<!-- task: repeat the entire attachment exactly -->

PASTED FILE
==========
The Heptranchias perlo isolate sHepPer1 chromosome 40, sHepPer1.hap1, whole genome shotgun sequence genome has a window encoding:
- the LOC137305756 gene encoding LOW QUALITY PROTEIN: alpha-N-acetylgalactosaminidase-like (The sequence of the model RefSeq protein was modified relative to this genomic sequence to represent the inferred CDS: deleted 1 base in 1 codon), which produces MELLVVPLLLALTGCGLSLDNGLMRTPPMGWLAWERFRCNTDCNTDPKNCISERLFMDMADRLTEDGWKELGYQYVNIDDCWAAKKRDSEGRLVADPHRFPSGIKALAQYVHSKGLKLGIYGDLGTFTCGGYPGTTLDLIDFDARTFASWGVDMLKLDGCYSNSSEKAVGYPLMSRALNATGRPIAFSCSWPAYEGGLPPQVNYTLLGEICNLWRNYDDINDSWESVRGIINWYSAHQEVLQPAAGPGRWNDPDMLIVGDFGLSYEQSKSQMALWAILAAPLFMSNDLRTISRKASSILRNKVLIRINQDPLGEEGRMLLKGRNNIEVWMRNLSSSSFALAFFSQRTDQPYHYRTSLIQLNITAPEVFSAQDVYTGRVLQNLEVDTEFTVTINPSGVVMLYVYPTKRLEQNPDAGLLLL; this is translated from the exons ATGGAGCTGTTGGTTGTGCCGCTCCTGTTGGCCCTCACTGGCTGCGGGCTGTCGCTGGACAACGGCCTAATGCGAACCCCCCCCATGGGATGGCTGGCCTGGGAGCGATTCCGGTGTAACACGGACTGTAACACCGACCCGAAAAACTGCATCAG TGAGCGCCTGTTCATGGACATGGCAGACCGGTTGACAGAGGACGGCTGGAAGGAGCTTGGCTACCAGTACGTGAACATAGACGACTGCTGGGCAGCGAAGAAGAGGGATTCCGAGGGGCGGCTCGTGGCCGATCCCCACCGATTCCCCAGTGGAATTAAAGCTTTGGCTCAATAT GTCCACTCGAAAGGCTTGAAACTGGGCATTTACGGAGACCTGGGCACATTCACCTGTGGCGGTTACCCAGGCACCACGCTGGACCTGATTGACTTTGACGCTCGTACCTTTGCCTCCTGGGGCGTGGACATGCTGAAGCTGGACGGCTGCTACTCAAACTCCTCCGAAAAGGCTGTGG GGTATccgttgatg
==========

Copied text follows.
The Heptranchias perlo isolate sHepPer1 chromosome 40, sHepPer1.hap1, whole genome shotgun sequence genome has a window encoding:
- the LOC137305756 gene encoding LOW QUALITY PROTEIN: alpha-N-acetylgalactosaminidase-like (The sequence of the model RefSeq protein was modified relative to this genomic sequence to represent the inferred CDS: deleted 1 base in 1 codon), which produces MELLVVPLLLALTGCGLSLDNGLMRTPPMGWLAWERFRCNTDCNTDPKNCISERLFMDMADRLTEDGWKELGYQYVNIDDCWAAKKRDSEGRLVADPHRFPSGIKALAQYVHSKGLKLGIYGDLGTFTCGGYPGTTLDLIDFDARTFASWGVDMLKLDGCYSNSSEKAVGYPLMSRALNATGRPIAFSCSWPAYEGGLPPQVNYTLLGEICNLWRNYDDINDSWESVRGIINWYSAHQEVLQPAAGPGRWNDPDMLIVGDFGLSYEQSKSQMALWAILAAPLFMSNDLRTISRKASSILRNKVLIRINQDPLGEEGRMLLKGRNNIEVWMRNLSSSSFALAFFSQRTDQPYHYRTSLIQLNITAPEVFSAQDVYTGRVLQNLEVDTEFTVTINPSGVVMLYVYPTKRLEQNPDAGLLLL; this is translated from the exons ATGGAGCTGTTGGTTGTGCCGCTCCTGTTGGCCCTCACTGGCTGCGGGCTGTCGCTGGACAACGGCCTAATGCGAACCCCCCCCATGGGATGGCTGGCCTGGGAGCGATTCCGGTGTAACACGGACTGTAACACCGACCCGAAAAACTGCATCAG TGAGCGCCTGTTCATGGACATGGCAGACCGGTTGACAGAGGACGGCTGGAAGGAGCTTGGCTACCAGTACGTGAACATAGACGACTGCTGGGCAGCGAAGAAGAGGGATTCCGAGGGGCGGCTCGTGGCCGATCCCCACCGATTCCCCAGTGGAATTAAAGCTTTGGCTCAATAT GTCCACTCGAAAGGCTTGAAACTGGGCATTTACGGAGACCTGGGCACATTCACCTGTGGCGGTTACCCAGGCACCACGCTGGACCTGATTGACTTTGACGCTCGTACCTTTGCCTCCTGGGGCGTGGACATGCTGAAGCTGGACGGCTGCTACTCAAACTCCTCCGAAAAGGCTGTGG GGTATccgttgatg